Founding Fathers' advice to deficit 'super committee': Bring US troops home
If the deficit 'super committee' is serious about finding $1.5 trillion in cuts over the next decade, they will have no choice but to do as the Founding Fathers would have done – bring the troops home and drastically reduce America's foreign military presence.
As the Joint Select Committee on Deficit Reduction (otherwise known as the deficit “super committee”) gets down to business, the 12-member panel should give serious consideration to what America’s Founding Fathers would have done to control federal spending. If the committee members did that, they would have little choice but to recommend that the Obama administration immediately begin a steady withdrawal of all US troops from the wars in Iraq and Afghanistan and reduce America’s military presence overseas.Skip to next paragraph
It’s not that committee members will be unable to find other candidates for the $1.5 trillion in required cuts over the next decade, which must be presented to Congress by Nov. 23. There are lots of choices. Surely, entitlements, farm subsidies, corporate bailouts and giveaways, and pork of all kinds should be top candidates, as the Independent Institute’s online “Government Cost Calculator” demonstrates.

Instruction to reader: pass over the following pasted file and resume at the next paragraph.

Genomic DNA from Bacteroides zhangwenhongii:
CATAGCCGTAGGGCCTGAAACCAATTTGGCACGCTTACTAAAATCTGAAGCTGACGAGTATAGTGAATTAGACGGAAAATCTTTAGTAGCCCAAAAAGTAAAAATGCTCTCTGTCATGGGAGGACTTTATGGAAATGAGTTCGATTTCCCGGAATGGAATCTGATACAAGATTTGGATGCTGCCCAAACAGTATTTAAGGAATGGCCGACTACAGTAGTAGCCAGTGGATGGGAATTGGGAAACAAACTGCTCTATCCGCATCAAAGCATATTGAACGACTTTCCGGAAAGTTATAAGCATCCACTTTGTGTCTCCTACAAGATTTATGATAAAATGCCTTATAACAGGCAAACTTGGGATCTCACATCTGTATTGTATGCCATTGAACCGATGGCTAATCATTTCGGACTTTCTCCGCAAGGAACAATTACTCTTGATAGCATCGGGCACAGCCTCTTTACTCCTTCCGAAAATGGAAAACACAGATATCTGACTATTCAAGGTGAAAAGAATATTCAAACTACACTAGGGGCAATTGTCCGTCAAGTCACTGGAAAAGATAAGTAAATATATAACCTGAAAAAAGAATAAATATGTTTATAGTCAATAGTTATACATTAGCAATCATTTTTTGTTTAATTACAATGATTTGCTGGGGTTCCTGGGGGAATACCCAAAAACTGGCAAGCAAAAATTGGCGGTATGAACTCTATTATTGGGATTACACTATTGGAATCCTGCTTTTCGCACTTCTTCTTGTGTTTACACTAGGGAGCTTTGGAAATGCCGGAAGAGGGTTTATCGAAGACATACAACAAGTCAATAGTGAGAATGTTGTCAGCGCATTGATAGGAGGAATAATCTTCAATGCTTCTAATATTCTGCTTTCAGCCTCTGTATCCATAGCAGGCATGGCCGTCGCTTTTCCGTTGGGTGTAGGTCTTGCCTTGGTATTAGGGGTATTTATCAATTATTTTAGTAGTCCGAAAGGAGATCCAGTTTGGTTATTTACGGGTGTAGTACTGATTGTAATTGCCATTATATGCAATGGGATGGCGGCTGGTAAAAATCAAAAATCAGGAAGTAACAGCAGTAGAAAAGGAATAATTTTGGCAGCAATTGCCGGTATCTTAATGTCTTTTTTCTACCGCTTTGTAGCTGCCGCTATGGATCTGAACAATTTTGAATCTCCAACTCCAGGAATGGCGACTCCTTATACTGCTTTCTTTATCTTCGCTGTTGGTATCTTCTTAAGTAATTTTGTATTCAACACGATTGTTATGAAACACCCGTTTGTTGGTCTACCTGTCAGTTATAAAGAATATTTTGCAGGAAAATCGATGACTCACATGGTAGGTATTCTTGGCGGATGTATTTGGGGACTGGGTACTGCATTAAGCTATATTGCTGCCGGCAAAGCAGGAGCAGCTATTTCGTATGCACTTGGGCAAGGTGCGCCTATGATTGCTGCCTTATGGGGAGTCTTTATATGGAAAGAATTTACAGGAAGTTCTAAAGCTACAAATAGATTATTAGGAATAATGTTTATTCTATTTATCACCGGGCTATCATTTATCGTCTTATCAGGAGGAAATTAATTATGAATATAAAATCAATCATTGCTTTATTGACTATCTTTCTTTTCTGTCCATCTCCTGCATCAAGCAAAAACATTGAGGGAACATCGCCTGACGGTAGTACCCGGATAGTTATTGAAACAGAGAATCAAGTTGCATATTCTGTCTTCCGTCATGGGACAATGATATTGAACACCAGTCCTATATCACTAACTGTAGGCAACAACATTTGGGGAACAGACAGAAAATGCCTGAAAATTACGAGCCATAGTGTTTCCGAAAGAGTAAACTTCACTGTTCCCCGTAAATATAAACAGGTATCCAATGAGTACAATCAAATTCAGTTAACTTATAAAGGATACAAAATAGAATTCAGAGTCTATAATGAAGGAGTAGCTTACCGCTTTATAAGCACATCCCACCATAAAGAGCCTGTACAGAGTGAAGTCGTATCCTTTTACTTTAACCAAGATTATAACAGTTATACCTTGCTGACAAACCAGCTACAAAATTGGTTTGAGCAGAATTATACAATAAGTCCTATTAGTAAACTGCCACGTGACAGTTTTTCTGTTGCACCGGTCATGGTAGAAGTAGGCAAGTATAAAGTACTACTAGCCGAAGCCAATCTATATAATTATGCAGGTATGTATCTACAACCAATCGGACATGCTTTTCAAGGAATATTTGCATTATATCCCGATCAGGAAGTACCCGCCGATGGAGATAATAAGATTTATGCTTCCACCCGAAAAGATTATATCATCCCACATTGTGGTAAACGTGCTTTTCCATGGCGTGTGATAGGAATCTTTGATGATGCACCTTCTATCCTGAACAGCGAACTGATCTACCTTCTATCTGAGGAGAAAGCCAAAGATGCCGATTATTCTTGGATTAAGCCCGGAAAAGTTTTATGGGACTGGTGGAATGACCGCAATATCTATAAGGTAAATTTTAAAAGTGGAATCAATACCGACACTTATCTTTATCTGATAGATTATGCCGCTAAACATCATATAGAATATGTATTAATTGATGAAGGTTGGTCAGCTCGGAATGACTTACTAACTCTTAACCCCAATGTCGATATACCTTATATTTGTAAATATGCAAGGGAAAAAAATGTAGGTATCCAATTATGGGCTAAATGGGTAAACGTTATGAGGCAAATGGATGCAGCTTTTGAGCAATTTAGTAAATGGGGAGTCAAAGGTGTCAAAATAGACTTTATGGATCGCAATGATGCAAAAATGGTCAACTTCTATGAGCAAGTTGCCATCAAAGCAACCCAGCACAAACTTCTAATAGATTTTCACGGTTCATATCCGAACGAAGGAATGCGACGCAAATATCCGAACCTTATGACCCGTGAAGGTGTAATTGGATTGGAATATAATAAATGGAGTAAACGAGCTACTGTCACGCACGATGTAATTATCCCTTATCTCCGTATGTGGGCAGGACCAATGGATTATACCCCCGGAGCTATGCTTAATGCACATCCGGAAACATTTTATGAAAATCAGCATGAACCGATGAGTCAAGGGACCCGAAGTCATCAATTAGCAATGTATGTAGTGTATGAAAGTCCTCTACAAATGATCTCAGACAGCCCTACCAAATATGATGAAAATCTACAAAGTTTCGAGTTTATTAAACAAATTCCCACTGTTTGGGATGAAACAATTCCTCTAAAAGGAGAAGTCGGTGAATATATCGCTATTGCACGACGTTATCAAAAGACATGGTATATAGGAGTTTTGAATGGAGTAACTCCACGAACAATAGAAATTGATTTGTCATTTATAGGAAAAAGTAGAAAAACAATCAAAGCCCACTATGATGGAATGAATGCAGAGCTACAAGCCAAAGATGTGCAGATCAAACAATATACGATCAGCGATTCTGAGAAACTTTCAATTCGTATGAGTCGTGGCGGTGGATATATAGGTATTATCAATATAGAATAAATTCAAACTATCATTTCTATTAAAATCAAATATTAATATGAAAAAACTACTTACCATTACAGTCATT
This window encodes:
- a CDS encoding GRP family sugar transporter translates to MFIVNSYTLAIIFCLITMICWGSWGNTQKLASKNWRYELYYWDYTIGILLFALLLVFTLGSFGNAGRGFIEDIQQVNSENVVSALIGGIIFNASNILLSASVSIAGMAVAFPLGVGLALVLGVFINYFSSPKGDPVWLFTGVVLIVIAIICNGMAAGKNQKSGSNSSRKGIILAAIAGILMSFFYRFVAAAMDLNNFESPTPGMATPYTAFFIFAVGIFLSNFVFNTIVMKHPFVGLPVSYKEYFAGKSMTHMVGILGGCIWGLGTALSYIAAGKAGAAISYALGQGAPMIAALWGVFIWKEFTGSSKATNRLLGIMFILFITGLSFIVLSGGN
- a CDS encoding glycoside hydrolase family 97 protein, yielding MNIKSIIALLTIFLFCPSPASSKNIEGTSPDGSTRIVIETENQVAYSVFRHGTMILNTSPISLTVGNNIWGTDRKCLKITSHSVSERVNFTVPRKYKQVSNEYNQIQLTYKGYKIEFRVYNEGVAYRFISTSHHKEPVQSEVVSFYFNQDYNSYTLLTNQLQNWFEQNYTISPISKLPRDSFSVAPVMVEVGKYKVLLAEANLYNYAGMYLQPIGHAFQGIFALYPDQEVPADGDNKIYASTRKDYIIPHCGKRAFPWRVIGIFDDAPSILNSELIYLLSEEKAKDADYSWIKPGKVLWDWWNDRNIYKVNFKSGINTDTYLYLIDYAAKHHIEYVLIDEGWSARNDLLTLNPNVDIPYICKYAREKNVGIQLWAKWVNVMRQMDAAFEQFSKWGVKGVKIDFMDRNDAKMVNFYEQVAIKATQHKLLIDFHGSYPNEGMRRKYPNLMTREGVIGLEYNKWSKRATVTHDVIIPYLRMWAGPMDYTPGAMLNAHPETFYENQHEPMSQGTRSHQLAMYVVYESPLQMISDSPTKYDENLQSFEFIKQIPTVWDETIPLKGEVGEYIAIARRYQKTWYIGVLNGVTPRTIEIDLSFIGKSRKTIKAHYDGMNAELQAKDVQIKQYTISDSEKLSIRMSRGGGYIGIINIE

But America’s Founders also would be concerned about the reach and cost of our global military empire. It’s not part of the country they envisioned.
As my colleague Charles V. Pena has pointed out, even before the United States went to war in Afghanistan and Iraq, nearly a quarter of all US active duty forces – some 250,000 of the more than 1 million men and women in the active duty military – were deployed overseas.
In addition to Afghanistan and Iraq, US military installations are now located in dozens of countries, including Australia, Bulgaria, Germany, Greece, Greenland, Italy, Japan, Kosovo, Kyrgyzstan, Netherlands, the Philippines, Portugal, Qatar, Singapore, South Korea, Spain, Turkey, and the British territory of Diego Garcia in the Indian Ocean. This presence doesn’t come cheap.
According to the Congressional Research Service, the wars in Iraq, Afghanistan (which spills over into Pakistan), and Libya are costing US taxpayers some $169 billion annually, or about 4.4 percent of total federal spending. At this rate, over a 10-year-period, the price tag would equal nearly $1.7 trillion.